Don’t just use a Black artist — don’t just reach out to us now just because of all the Blackness that’s going on. … How are you going to contribute to the Black lives and Black art after this year, after next year, after Black History Month? … We want to be in these spaces in the right institutions. … Black folks want to see new, edgy art. We want to see stuff that makes us uncomfortable. … How are you going to be an ally after what you say you’re going to do?
Do you discuss with other artists, Black or non-Black, the types of compensation that you get? Do you disclose what you are offered in hopes to push the scale to be more equal?
Oh, yes. When we’re together in our support group, we definitely talk about how much we all make. We talked about what our bases are for commissions now as opposed to what they were when we first started painting. We talk about the inequalities in pay when non-Black artists get opportunities to do murals out here, and the same non-Black artists keep getting murals every single go-round. …
My friend, he did (a mural). … All of his check for the mural went all into funding the people that helped him … the lifts, the rollers, paint. … When I found that out, that just really pissed us and the support group off. … That check could have been a lot nicer. … These organizations … we’re not going to (work with them) because we know our worth. We’re big in other cities, in other countries. … The lack of acceptance for Black art in Sac has forced us Black artists to make our own ways and open our own doors.
How have the artist residencies changed affected you in terms of what you’re producing, your exposure and your clients?
It’s challenged me to really be patient, to really be still. That’s the main thing: Take everything in, all your new surroundings, and then hone in on that and start to create. …
I learned when I went over to France to live life more beautifully. I’ve learned the art of living a beautiful life, a luxurious, lavish life, you know, and … letting my art create that lavish life for me. Meeting those people out there, my clientele, my friends have changed. … You get (an) upper echelon of clientele. So talking with museum directors who were there, arts writers, photographers who shoot for Vogue and Neiman Marcus … there’s a whole life of abundance out there. … I’m going to these residencies, and my mind changes, my thought process has changed, and it’s going to change even more when I go to these other countries.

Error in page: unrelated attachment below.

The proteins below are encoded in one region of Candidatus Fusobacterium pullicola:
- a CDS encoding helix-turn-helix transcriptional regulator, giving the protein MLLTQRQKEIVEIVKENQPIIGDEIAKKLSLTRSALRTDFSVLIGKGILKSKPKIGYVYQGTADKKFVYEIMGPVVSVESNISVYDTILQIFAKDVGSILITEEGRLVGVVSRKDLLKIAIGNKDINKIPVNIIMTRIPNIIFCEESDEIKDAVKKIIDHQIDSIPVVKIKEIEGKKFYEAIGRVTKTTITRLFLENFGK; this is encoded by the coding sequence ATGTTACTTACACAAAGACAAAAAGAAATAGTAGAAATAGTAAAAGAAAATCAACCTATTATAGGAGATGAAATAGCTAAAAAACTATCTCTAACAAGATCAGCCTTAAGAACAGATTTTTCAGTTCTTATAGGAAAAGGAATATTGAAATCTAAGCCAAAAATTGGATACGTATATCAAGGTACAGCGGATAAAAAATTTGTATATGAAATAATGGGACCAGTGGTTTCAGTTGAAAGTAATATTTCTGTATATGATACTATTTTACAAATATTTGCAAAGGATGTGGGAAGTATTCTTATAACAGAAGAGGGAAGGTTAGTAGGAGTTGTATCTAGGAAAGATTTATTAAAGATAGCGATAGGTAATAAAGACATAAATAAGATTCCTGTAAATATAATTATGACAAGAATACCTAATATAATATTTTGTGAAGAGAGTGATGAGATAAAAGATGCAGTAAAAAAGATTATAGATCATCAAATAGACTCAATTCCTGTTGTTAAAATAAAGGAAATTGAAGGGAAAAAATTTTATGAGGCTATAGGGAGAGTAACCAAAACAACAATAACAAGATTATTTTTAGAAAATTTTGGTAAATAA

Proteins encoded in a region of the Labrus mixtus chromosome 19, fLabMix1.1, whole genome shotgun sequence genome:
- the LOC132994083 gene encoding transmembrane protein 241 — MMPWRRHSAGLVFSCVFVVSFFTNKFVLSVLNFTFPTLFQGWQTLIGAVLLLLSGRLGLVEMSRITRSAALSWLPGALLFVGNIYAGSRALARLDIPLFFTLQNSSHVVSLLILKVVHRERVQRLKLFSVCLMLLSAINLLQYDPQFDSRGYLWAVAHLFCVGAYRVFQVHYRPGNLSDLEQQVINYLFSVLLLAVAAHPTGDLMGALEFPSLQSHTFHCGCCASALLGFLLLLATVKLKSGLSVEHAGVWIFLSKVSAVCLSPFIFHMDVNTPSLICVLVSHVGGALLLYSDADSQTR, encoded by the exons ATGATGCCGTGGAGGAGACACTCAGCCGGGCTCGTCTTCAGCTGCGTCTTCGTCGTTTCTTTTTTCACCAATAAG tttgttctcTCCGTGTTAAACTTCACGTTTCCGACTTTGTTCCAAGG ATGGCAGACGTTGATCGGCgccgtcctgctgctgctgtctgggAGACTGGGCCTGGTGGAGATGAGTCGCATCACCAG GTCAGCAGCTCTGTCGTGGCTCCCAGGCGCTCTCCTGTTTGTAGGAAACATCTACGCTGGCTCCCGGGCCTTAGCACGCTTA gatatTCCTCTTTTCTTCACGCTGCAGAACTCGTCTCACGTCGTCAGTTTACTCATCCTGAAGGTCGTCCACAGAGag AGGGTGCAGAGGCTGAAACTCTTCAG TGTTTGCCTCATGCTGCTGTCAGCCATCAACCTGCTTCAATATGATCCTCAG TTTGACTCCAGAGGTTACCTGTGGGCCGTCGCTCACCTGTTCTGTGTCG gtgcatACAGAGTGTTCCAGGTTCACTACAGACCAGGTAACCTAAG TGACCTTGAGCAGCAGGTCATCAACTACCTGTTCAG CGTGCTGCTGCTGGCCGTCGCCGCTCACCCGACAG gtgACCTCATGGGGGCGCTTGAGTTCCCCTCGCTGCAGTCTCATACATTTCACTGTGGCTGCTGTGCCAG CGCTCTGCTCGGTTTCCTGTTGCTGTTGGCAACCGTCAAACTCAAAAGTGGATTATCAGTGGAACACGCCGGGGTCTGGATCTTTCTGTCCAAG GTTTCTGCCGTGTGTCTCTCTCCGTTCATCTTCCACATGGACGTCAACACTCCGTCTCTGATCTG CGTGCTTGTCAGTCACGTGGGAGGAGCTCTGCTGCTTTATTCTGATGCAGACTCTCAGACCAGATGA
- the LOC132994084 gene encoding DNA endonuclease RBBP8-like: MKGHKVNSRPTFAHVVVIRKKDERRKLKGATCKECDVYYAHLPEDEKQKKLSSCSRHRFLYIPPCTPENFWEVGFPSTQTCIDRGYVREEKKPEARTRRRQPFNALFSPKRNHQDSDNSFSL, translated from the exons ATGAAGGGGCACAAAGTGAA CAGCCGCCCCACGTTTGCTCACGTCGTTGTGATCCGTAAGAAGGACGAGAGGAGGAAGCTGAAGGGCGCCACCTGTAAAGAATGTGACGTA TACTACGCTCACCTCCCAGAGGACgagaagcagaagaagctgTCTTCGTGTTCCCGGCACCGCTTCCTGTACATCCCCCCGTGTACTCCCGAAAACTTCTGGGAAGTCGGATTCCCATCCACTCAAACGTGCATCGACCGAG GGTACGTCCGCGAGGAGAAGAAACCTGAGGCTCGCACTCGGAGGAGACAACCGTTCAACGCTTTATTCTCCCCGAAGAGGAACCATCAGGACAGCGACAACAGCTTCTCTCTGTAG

Has it made a difference in your clientele?
It has. My clientele is no longer people who want art because I’m Jupiter the artist. My clientele has changed to people who have been in Art Basel (art fair in Miami) and who are giving me opportunities and putting me in their art books. It’s just different. Inviting me to different dinners that I would never be at before if I was still selling $50, $60 art. … Once you change your price point, it brings in a higher price point of people. It brings in people with actual money who actually want to spend money on art. … You have to grow with it. I would say all my friends, all my immediate people (around me) right now, are all artists or in some type of art form. …
Once one collector has a piece, and their other collector friends don’t have one, they’re like, “Who is that? I want that! How do I get in touch?” … (They ask me) “Do you have any more?” “I don’t have anything right now, but you’re on the list.” That sets up our whole year.
One of the materials you paint on is cardboard, and that is for symbolic as well aesthetic reasons. Can you tell me more about that?
I just love the aesthetic. I love the texture, I love how when you put paint on it, it folds up and turns. Just like with Black people … we’re put in situations — we have to adapt to what you put onto to it. … You can send gifts in cardboard. There’s so much you can do with it, and like us, we have gifts inside of us, and we’re destroyed, we’re kicked, whatever, and then those gifts are (bled) out. It’s very strong but also … sensitive. … If your work isn’t on canvas, they look at you differently.
Last year, you received a grant from the Black Artists Fund. How did that grant help you?
It all went to framing my pieces for my show at B. Sakata Garo. … I didn’t even have the money to get my pieces framed, and I was like, thank you for that ($1,000) grant. … And that Black Artists Fund grant has introduced me to a whole slew of other Black artists that I didn’t know of. Now we all can pool off of each other if we have any questions.
At the B. Sakata Garo show, how many pieces were sold?
None. But then, a month after, they all (10) sold. … A few were local (buyers), two were overseas and one was in New York.
With all of the challenges, individual and collective trauma that happened in 2020, how did it affect your art?
I paint when I want to now. I don’t paint every day like I used to. … I’m not interested in short-term art opportunities or opportunities for exposure. It needs to come with not just exposure, but with a nice check (laughs) and some longevity after this. I need to be able to get some clientele along with the opportunity. …
When I was in France, Oak Park (Brewing) reached out to me and wanted to collab on a beer, and so I designed a label and designed the flavor profile of the beer and everything. So now I have my own beer at Oak Park (Brewing) now called Stout Kang. Which is good, and from that, that had dominoed into (Slim & Husky’s Pizza Beeria) reaching out … to do a piece for this wall in the restaurant. So from that, this other person … (asked to buy) a piece.
Edited for length and clarity.